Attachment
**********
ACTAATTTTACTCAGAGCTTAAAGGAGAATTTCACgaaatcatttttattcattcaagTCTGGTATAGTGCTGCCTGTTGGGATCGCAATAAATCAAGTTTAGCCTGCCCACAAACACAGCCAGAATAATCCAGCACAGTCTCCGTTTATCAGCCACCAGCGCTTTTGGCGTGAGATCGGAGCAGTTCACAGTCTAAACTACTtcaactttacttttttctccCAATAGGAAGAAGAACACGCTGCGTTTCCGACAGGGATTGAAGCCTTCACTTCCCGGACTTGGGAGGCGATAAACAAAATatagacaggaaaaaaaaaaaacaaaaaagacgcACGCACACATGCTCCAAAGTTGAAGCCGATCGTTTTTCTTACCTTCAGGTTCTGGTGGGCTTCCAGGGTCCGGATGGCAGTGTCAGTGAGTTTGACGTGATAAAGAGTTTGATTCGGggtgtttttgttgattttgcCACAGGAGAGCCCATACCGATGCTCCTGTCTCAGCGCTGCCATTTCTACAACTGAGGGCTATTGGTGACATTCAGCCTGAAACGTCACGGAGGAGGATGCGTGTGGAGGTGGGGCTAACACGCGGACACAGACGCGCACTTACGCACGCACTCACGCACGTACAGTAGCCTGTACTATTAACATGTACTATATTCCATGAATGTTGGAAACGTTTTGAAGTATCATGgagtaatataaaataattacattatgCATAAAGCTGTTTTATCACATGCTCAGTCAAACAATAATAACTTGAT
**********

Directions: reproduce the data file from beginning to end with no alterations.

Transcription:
ACTAATTTTACTCAGAGCTTAAAGGAGAATTTCACgaaatcatttttattcattcaagTCTGGTATAGTGCTGCCTGTTGGGATCGCAATAAATCAAGTTTAGCCTGCCCACAAACACAGCCAGAATAATCCAGCACAGTCTCCGTTTATCAGCCACCAGCGCTTTTGGCGTGAGATCGGAGCAGTTCACAGTCTAAACTACTtcaactttacttttttctccCAATAGGAAGAAGAACACGCTGCGTTTCCGACAGGGATTGAAGCCTTCACTTCCCGGACTTGGGAGGCGATAAACAAAATatagacaggaaaaaaaaaaaacaaaaaagacgcACGCACACATGCTCCAAAGTTGAAGCCGATCGTTTTTCTTACCTTCAGGTTCTGGTGGGCTTCCAGGGTCCGGATGGCAGTGTCAGTGAGTTTGACGTGATAAAGAGTTTGATTCGGggtgtttttgttgattttgcCACAGGAGAGCCCATACCGATGCTCCTGTCTCAGCGCTGCCATTTCTACAACTGAGGGCTATTGGTGACATTCAGCCTGAAACGTCACGGAGGAGGATGCGTGTGGAGGTGGGGCTAACACGCGGACACAGACGCGCACTTACGCACGCACTCACGCACGTACAGTAGCCTGTACTATTAACATGTACTATATTCCATGAATGTTGGAAACGTTTTGAAGTATCATGgagtaatataaaataattacattatgCATAAAGCTGTTTTATCACATGCTCAGTCAAACAATAATAACTTGAT